Since 2014, the USAID WA-WASH Program has supported 10 communities in Burkina Faso to implement the climate smart agriculture (CSA) approach. This approach aims to introduce farmers to agricultural techniques for improved water management in order to restore abandoned land or improve soil fertility for existing farmland.
In Burkina Faso, poor soil fertility, excessive rainwater runoff, and an uneven distribution of rainfall contribute to poor yields among subsistence farmers like Mr Sambo Kabore. Most farmers in Burkina Faso practice agriculture using traditional methods that impoverish the soil, so that they can no longer get good yields. Climate change exacerbates the vulnerability of these farmers and their families to food insecurity.
Mr. Sambo Kaboré, 52 years old, is from the village of Koudiéré in the commune of Tanghin-Dassouri located about 30 kms South West of Oudagoudou. He is the head of a family of 11 members. He lives mainly on rain-fed agriculture that he practices on his field of about two acres. Physically challenged, he cannot stands on his feet. Unlike other people who in the same situation would engage in begging, Mr Kabore decided to take control of his destiny, he made farming his main activity.
Every year, Mr. Kabore’s plot production covers the nutritional needs of his family for six months. This insufficient production is explained by poor soil, excessive runoff and the poor rainfall. In 2014, Mr Kaboré joined a group of 20 farmers trained by USAID WA-WASH program on the use of climate information and agricultural production techniques for better adaptation to climate change and yields increase (See Photo 1). The training lasted four days. During the first two days the producers have been trained on how to get and used weather information in the planning of their agricultural activities. The training showed them the need for matching crop varieties with climate and weather predictions. The last two days allowed participants to practice improved techniques, better use of rainwater and optimal management of farm inputs. These techniques aim to take into account climate variability in the day-to-day farming practices.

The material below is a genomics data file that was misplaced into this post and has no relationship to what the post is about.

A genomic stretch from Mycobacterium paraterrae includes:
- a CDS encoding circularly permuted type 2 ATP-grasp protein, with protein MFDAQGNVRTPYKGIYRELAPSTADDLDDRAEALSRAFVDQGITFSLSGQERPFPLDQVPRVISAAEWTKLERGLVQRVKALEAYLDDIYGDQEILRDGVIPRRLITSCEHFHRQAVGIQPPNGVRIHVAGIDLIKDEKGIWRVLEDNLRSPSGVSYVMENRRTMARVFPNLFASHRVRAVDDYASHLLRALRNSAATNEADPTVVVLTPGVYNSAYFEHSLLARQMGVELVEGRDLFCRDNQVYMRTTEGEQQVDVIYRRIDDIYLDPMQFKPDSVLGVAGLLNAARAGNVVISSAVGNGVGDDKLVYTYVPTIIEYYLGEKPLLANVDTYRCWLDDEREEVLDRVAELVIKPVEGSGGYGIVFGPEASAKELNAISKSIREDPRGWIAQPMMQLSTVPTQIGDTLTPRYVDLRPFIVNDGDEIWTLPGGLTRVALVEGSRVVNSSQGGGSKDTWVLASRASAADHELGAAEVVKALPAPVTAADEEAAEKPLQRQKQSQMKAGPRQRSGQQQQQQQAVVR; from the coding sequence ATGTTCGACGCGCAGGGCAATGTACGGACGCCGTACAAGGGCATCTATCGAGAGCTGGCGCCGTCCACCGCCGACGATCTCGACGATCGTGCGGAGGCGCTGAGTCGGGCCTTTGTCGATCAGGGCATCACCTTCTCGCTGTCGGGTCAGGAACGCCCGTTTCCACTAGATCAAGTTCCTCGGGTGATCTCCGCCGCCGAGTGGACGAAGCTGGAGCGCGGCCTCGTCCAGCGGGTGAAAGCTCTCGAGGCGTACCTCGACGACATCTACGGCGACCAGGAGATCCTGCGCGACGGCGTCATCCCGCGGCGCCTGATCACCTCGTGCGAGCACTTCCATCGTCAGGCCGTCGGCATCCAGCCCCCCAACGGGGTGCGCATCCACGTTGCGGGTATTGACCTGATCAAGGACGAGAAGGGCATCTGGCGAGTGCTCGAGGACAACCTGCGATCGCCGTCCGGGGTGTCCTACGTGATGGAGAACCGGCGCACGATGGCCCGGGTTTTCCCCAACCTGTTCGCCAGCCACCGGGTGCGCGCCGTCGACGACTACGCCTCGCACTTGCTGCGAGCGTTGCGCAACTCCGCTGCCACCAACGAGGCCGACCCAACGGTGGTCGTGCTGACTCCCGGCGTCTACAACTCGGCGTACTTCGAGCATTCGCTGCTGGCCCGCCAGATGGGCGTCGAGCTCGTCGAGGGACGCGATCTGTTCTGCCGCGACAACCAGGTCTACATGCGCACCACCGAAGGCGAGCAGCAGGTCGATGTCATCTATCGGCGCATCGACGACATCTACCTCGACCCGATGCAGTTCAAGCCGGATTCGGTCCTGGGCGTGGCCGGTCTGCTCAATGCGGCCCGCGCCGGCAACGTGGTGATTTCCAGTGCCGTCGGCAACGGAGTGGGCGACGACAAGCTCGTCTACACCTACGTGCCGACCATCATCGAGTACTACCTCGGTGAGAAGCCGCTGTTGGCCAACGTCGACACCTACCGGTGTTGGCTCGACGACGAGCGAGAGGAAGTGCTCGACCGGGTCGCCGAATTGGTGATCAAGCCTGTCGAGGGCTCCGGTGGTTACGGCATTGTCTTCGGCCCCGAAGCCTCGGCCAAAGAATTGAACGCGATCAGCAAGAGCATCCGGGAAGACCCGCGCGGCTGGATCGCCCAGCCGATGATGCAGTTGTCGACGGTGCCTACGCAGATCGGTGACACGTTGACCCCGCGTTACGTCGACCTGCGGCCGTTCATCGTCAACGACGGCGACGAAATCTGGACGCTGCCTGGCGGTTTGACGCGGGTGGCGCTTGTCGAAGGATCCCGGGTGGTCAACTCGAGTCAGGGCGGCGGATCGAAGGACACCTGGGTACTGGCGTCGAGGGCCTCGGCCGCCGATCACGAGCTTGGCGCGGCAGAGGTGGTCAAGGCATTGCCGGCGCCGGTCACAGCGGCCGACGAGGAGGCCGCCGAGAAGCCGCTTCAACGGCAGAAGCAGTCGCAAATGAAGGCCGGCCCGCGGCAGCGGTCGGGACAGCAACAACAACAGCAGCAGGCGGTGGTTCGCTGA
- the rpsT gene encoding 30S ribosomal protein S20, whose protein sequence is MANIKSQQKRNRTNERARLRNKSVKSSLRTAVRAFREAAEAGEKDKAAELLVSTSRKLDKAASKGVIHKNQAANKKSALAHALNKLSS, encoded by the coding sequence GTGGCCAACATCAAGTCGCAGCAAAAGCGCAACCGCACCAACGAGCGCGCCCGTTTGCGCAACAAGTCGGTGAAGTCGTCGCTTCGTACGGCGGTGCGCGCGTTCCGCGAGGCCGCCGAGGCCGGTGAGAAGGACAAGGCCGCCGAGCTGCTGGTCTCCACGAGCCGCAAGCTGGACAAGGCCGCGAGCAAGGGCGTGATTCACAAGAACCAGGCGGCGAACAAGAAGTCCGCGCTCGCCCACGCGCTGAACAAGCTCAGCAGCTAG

At the end of this training, Mr. Kabore applied techniques learned on a portion (0.14 ha) of his field which, according to him, would not have supported the production of cereals such as sorghum, millet or corn that are the basis of the family staple food in Burkina Faso.
Thanks to the techniques Mr. Kaboré applied, he was able to harvest 65 kg of sorghum on the 0.14 ha he used as a test plot. Glad to see that his land could be reclaimed for cereal production and feed his family, he decided to apply techniques learned on his entire field the coming seasons.
In addition to increasing his agricultural output, USAID WA-WASH also helped Mr. Kabore and his family build a latrine equipped with a hand-washing station (see Photo 2). This subsidized latrine allowed the members of Mr. Kabore’s family to give up open defecation. "The construction of this latrine helps members of my family. We no longer need to go into the bush to relieve ourselves. Thanks to USAID WA-WASH for this support," Mr. Kabore stated.